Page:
At the recent Eastbourne conference of the Police Federation, Inspector Reg Gale, the much respected national chairman of the Federation, said: We are quite clear regarding the views of our membership from reactions around the country, from a special consultation less than a month ago, and from a debate at this conference. All but two branch boards were represented at the special consultation on reorganisation held at Scotland Yard on 27th April of this year. Inspector Gale went on to say: …it seems that the Government will persist in its attitude to tie the police service operationally to local government areas which have certainly not been defined in the context of police operational efficiency and which, indeed, seem in some instances to work directly against that end. That is a very serious statement to have come from a highly distinguished representative of the police officers of this country.

Why force these changes through at this time, while the Crowther Commission is continuing its studies? What is our position if the Crowther Commission agrees with the Police Federation? Are we then to be subjected to yet a third upheaval?

May I quote some words which are very relevant to this debate? It has been said that it is important for efficiency and good industrial relations that employees should feel that…their views are sought on existing practices and on proposed changes that will affect them. These are not my words. They are not the words of any of my right hon. or hon. Friends. They are not the words of the Police Federation. They come from the Government's own consultative document entitled Code of Industrial Relations Practice. It is wholly wrong that there was no meaningful consultation with the Police Federation before the Government made up their minds to go through with the proposals in this Bill.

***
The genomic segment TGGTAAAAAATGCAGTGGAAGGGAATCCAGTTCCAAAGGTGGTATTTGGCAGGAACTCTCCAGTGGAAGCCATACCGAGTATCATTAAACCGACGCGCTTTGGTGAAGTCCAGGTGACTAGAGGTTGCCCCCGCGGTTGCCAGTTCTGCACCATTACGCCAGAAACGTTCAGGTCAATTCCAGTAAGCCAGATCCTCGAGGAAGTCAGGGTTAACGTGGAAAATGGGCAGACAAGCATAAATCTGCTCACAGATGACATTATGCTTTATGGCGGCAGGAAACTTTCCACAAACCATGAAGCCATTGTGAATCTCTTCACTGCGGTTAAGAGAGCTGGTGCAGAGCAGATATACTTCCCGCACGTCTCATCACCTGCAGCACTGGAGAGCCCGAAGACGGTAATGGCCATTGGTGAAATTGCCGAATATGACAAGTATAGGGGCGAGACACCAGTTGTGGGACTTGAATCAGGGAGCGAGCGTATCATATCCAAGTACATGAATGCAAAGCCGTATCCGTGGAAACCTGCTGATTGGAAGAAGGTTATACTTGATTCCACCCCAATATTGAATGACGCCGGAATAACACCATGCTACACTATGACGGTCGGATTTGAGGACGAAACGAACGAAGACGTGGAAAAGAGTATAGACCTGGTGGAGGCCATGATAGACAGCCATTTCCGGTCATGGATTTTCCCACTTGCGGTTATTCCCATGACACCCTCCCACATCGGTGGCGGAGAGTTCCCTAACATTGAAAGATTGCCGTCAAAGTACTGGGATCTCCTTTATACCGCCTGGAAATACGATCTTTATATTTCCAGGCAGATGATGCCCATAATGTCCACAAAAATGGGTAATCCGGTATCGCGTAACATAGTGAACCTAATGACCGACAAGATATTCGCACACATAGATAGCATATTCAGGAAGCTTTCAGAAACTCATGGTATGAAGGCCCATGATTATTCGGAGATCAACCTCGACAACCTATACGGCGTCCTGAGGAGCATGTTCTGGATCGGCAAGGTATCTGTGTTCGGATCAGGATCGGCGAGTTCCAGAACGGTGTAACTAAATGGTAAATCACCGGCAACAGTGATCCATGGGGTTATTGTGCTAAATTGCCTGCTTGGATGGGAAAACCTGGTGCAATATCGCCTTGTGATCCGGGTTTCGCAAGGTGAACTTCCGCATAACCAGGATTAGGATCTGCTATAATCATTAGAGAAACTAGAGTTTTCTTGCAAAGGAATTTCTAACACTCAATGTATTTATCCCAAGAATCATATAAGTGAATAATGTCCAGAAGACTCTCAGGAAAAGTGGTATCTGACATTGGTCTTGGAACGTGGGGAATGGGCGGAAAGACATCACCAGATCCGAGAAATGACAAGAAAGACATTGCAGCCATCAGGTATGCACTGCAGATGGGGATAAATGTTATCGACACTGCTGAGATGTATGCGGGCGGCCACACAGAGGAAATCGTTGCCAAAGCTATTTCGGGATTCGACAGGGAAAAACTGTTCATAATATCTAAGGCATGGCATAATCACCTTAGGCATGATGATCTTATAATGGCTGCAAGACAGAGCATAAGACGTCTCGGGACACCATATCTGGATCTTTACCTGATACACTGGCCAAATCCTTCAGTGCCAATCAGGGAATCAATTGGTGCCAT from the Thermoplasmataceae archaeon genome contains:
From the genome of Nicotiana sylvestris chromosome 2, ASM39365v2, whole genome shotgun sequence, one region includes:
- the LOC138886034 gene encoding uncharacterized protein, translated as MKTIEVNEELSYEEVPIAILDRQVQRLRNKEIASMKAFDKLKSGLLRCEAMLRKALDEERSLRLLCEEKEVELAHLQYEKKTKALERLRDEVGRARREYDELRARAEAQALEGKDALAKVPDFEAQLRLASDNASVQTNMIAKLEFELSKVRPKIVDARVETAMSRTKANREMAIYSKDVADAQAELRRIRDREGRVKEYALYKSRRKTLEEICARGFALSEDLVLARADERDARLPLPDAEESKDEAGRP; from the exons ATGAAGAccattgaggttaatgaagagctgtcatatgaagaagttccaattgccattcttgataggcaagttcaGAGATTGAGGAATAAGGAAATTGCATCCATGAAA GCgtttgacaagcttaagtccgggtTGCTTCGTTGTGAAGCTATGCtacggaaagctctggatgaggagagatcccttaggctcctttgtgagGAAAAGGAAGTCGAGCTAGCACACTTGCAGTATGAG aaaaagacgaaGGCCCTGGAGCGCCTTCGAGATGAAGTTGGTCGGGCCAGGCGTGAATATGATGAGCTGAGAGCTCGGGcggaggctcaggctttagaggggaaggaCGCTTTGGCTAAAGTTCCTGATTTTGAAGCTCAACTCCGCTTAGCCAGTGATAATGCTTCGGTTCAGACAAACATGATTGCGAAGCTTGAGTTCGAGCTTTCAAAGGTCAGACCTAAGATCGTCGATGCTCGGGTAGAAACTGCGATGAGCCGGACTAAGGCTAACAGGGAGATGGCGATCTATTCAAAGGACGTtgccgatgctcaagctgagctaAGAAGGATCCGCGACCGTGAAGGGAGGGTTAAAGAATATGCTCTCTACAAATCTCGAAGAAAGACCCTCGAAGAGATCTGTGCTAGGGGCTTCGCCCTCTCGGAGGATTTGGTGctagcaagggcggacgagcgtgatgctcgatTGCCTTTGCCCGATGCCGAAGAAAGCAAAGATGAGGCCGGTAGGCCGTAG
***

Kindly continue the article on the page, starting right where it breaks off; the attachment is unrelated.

There is no need whatever for party animus on this Amendment. I rejoice that hon. Members on both sides of the House have shown the same degree of concern to protect what is efficient and good in the police organisations of today. What hurts the police helps the criminal. For this Amendment to be defeated would hurt police efficiency. If anyone is in any doubt, let him ask the policemen and policewomen of this country. Why on earth should we even contemplate a step that can result in the breaking up of efficient police forces?

In recently enacting my Bill, which is now the Police Act, 1972, the House has acknowledged both the Federation's maturity and the high sense of responsibility of its leadership. The Minister of State is a reasonable man. I urge him to cast his brief aside and to accept Amendment No. 254. If he does so, he will earn the respect of hon. Members on both sides of the House, as well as of police officers throughout the country. There are those on both sides of the House who will thank him warmly if he responds constructively to the plea we are making in this debate. I appeal to all hon. Members to support Amendment No. 254. This is one Amendment that I trust will be decided on the merits of the speeches we have heard in this debate. I ask no more on behalf of the Police Federation.

The House itself is sovereign in this matter. Let us exercise our sovereignty in the public interest and in support of a very find fellowship of men and women who work in the public service of this country.

Dame Irene Ward (Tynemouth)

I am glad to have had the opportunity to hear the speech of my right hon. and learned Friend the Member for Huntingdonshire (Sir D. Renton) in moving the Amendment and the speech of the hon. Member for Widnes (Mr. Oakes) because, although in the police world, if I may call it that, I have held only the position of magistrate on the Newcastle bench, I have always supported and admired the service rendered by our police force. Having had one reorganisation in Northumberland and Durham, the police in my part of the country, when it was suggested that there should be another reorganisation, were very much opposed to it, and rightly so, in my view.

The position is rather difficult for me because, although I am delighted to have so many Secretaries of State as Members of Parliament in my area, as an ordinary back bencher I am not much helped as a result. In my part of the country we have my right hon. Friend the Secretary of State for Northern Ireland, we have my right hon. and learned Friend who is "Mr. Europe", and we have one of the Under-Secretaries of State for Defence in the person of my hon. Friend the Member for Berwick-upon-Tweed (Lord Lambton). Also, I have in my area a Vice-Chairman of the Conservative Party. In Middlesbrough we have a new Member of Parliament, my hon. Friend the Member for Middlesbrough, West (Mr. Sutcliffe), who, I am sure, will be a very live and good Member. But the House will realise that in matters of this kind, a bit of knowledge and experience can be very helpful.